When hearing stories about how high tensions have risen in Keene regarding activist adventures, one ponders the many indicators of derision. There’s the fear and hate mongering at STOP FREE KEENE!!!, which when boiling over to violent rhetoric or threats thereof, occasionally gets censored. Then there’s the realistic incidents of actual violence in Keene’s streets regarding activist related activities. Two violent clashes on consecutive evenings tangentially related to Central Square chalkings led to one person’s hospitalization and earned another a felony charge. It would be nice to believe that the xenophobic posturing that has been aimed at individuals were to have reached its climax long ago, but judging by a shouting match in the streets of an otherwise quiet suburban neighborhood, it seems there are those who are making it their life’s effort to embody the forces of antagonism.
This synthesis of negative energy came together after recent re-mover to Keene Christopher Cantwell decided to have a word with neighbor Matthew Schmidt, as the two live a handful of houses away from one another. Matthew drives a work truck and often yells from it while stopping at the intersection near his house, “Get a job!”. This intersection also abuts Chris’ house, and thus Cantwell, whether it had been directed at him or not, falls victim to the distastefulness of Matthew’s sullen chant.
Polar Activists Square Off In Shouting Match
What we can surmise from this situation without having been present is all the more enabled by the existence of video documentation, covering more or less point-of-view shots of each antagonizer as their commotion erupts. Chris Cantwell’s fourteen minute raw video contains slightly more footage prior to the dialectic explosion and the following police engagement of the scene than does Matthew’s. Though separated during questioning by authorities, we as the audience to their spectacle are given the privilege of hearing how each actor engages the police and what information each relays about their level of concern regarding the other.
When comparing the profiles of the two figures involved in the embarrassing public dispute, it is laughable the extent to which they are mirror images of each other on different life paths. Complimenting each other perfectly in the video, we are exposed to the different styles that the two loud, angry, middle class males from different urban areas use to degrade and dehumanize the other. While Chris begins with somewhat offensive body language and bold words on a feebly elegant edge, Matthew is consistent throughout the ordeal in his volume and disdain for Chris. Contrasting this stability, Cantwell gradually, for seemingly no reason other than needing to one-up Matthew’s diversity of profanity, accumulates anger before unleashing into a vile string of ad-hominem verbal attacks directed at his equally upset neighbor shortly before the police arrive. When Jennifer Schmidt called attention to Chris approaching them openly armed, he let fly a veiled threat before stomping off to meet with police. “I’m gonna fucking leave the fucking gun at home one of these days, and you’re gonna be really fucking upset, pal.” Upon clarification, Chris may have intended that to be nothing more than an inflammatory offer to mutual combat and not an actual threat to use preemptive violence outside of the presence of a firearm. Through the thin facade of responsibility that Cantwell presents, this is the exact sort of conduct that propaganda deriding firearm owners and enthusiasts as lunatics is sourced.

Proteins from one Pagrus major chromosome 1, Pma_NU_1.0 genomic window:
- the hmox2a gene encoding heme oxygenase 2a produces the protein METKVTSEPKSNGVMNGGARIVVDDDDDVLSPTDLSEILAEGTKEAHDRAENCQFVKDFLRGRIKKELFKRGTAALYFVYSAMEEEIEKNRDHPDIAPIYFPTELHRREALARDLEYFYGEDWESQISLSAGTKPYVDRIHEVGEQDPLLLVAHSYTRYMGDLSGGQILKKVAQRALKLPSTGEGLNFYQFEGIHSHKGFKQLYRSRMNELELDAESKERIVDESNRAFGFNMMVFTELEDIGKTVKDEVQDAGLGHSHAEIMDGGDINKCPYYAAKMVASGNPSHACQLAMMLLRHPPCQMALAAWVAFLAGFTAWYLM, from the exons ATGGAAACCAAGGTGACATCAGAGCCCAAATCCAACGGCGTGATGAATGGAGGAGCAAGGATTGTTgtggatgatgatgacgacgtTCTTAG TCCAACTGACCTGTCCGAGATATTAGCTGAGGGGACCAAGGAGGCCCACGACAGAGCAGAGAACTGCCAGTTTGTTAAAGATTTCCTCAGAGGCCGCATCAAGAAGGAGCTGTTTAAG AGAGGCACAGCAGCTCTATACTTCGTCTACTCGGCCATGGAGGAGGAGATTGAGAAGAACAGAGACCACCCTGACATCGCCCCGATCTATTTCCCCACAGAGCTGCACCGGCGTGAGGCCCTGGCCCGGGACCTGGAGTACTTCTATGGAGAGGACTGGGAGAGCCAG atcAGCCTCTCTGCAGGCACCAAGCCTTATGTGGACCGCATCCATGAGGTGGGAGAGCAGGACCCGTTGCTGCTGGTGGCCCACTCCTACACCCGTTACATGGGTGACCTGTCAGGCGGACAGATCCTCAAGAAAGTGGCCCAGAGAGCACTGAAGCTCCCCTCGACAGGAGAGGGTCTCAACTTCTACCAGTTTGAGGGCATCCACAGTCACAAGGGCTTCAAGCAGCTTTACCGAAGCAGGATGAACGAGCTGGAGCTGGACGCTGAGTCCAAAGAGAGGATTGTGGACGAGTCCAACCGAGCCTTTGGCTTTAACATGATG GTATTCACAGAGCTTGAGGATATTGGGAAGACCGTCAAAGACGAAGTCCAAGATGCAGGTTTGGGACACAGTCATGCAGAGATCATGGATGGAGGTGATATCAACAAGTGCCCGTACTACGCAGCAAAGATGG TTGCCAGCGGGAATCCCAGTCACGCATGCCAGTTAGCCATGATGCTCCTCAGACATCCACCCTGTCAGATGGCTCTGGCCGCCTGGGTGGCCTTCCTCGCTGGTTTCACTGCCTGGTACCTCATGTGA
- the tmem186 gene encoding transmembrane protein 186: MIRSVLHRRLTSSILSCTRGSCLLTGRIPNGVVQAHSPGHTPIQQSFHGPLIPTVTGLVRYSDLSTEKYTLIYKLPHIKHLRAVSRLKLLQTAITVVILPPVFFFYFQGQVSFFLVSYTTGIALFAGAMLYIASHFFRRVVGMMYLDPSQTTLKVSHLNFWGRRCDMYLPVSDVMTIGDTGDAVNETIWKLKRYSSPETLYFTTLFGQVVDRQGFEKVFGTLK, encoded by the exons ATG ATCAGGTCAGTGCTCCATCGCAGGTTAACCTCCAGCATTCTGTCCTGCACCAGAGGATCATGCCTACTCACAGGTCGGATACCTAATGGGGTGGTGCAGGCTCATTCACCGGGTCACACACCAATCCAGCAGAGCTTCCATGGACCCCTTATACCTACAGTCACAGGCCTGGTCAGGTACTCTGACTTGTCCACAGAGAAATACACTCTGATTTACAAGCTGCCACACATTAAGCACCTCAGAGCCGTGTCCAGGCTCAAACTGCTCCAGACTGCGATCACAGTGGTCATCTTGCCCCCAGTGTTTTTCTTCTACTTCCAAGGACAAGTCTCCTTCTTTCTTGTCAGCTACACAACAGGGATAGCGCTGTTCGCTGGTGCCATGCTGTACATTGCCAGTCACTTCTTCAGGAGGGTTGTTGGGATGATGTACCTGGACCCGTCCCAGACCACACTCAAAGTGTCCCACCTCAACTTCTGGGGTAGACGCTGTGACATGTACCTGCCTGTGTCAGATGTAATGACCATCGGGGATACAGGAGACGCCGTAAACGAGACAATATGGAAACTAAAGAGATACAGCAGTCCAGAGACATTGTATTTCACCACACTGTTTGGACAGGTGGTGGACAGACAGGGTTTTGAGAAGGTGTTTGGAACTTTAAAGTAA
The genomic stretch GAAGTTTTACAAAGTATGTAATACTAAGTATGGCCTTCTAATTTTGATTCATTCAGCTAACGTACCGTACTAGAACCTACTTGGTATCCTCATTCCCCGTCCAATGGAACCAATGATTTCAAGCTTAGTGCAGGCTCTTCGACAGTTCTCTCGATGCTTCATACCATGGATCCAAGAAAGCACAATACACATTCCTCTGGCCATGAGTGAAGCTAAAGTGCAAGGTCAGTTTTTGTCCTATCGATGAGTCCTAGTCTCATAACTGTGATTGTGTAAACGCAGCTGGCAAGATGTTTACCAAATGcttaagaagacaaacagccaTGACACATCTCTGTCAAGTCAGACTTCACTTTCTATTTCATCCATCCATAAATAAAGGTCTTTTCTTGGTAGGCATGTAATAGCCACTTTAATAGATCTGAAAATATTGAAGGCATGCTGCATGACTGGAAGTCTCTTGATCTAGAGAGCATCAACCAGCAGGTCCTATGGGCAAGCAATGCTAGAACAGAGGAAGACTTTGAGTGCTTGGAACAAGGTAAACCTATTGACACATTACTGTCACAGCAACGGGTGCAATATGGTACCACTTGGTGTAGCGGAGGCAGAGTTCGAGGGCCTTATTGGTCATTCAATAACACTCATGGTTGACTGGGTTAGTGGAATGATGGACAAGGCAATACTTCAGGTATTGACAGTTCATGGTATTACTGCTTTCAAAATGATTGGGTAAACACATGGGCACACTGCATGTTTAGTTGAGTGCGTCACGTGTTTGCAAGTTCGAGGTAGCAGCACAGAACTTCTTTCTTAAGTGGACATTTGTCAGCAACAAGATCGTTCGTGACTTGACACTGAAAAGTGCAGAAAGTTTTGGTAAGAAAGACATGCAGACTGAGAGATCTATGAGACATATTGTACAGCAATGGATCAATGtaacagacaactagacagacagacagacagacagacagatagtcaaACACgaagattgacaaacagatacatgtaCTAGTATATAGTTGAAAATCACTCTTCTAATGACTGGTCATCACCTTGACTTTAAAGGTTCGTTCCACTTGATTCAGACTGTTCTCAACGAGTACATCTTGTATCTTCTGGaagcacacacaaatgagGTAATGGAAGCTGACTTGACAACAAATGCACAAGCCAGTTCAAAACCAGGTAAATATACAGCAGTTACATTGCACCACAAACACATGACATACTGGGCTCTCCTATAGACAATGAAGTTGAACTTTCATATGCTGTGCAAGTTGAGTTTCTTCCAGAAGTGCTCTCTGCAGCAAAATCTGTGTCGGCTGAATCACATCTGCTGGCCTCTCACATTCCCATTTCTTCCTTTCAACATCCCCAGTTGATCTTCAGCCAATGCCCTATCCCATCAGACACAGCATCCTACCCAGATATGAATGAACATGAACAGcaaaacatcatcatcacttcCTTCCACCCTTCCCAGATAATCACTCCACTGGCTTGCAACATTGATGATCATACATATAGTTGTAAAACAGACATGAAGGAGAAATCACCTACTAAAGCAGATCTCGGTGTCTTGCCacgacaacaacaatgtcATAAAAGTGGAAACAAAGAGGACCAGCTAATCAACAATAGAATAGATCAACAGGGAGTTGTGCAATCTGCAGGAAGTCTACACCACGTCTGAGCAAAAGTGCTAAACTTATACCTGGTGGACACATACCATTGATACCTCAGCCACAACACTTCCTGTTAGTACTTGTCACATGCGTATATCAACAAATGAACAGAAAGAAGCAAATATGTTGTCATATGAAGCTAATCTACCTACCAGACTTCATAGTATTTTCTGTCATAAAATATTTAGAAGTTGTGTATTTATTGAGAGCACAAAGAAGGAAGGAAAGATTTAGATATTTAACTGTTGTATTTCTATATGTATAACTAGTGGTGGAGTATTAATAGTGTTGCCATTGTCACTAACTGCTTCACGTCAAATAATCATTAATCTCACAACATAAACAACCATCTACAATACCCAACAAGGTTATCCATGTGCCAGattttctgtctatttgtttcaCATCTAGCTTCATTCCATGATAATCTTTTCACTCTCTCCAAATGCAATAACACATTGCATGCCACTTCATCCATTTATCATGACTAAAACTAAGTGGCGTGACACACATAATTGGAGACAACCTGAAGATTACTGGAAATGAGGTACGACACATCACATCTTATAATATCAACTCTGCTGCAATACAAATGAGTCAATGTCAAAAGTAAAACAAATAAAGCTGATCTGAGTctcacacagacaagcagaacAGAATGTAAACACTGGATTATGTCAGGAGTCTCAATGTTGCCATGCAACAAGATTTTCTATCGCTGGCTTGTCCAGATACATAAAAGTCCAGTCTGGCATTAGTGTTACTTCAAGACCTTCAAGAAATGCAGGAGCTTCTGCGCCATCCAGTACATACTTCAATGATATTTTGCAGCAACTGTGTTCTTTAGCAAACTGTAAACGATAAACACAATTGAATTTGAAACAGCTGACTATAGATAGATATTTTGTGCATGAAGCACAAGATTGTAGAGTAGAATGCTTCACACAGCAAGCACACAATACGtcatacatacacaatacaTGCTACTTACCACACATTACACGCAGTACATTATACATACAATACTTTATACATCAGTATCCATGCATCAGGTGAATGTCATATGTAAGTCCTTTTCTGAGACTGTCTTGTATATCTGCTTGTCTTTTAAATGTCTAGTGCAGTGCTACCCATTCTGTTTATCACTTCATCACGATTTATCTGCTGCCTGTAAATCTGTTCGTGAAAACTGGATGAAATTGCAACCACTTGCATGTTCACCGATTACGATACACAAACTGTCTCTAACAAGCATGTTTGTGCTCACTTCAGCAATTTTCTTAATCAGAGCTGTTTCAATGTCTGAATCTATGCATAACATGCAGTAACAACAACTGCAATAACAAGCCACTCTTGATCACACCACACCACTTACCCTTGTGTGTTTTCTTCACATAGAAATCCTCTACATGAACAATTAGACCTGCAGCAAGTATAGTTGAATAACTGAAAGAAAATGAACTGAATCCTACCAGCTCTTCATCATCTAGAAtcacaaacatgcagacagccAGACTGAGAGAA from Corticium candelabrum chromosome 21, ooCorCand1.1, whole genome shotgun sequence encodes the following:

If one may speculate; the position of the man defending his gruff behavior in amplifying pleas to obtain employment likely envisions himself as the defender of a derided system. Appropriately, the opposite position being held by the man yelling in response to wanting yelling to stop being that of a critic of the State, as Christopher Cantwell’s website catchphrase is, “Anarchist Atheist, Asshole”. If it were Chris’ purpose to make the police appear as though they were the most calm and level-headed folks prepared to engage in peaceful mediation, he succeeded alongside Matthew in this task with their videos.
When the police do arrive, Chris becomes the most sober and composed as he will appear anywhere in the two videos. The fact that he is openly wearing a firearm is kept from being an issue by KPD, who do not address it. Chris claims that Matthew had yelled in front of his house, which had been acknowledged as a regular activity with vows to continue acting out in this manner by the accused.
There’s no doubt that neighbors acted poorly all around in the two featured videos, but this point ought always be contrasted with what the actors did right. As far as not totally throwing the other under the bus, Matthew handled Chris’ wearing of a firearm reasonably well. Both men acknowledged that there was no physical confrontation to police, and both were honest about distances that they had maintained from each other. It is worth noting that Matthew does alter the narrative that he supplies to police, initially denying having shouted out on that day, then ultimately correcting to say that he had shouted earlier that day, but not immediately before being confronted by Cantwell. Of all the negative that can be said of Chris Cantwell, while he will often stretch definitions to meet his perspective, he is not known to give incorrect factual information. His contention is that Matthew did yell upon having driven by, and knowing that this person does often yell the same phrase, and that this person admits to doing it often, it is hard to believe Matthew’s assertion to police that he hadn’t yelled on that day.
Police inform Chris that it is inappropriate for someone to continually yell and that such behavior should come to an end. Police do not make quite as strict a pronouncement to Matthew, as the officer dealing with him states, “If you have a right to yell stuff at their house, he has a right to come over and say whatever he wants to you guys, unfortunately.”
Other instances of bad neighbordom
While both parties have dirty hands on some level in their handling of their mutual outbursts, it is worth taking a moment out to reflect on their previous acts of disturbing the community’s peace.
For incidents in Keene, on the evening before an infamous violent encounter that landed a man in the Central Square fountain with multiple injuries, there was a shouting escalation that led to a coordinated attack on one person. A portion of that escalatory yelling engagement involved Matt doing his usual, “Get a job!” mantra. He also dropped a few profanities into the mix, though he did not continue any engagement at the point that one other party (seemingly coming to his shouting aid) began issuing threats.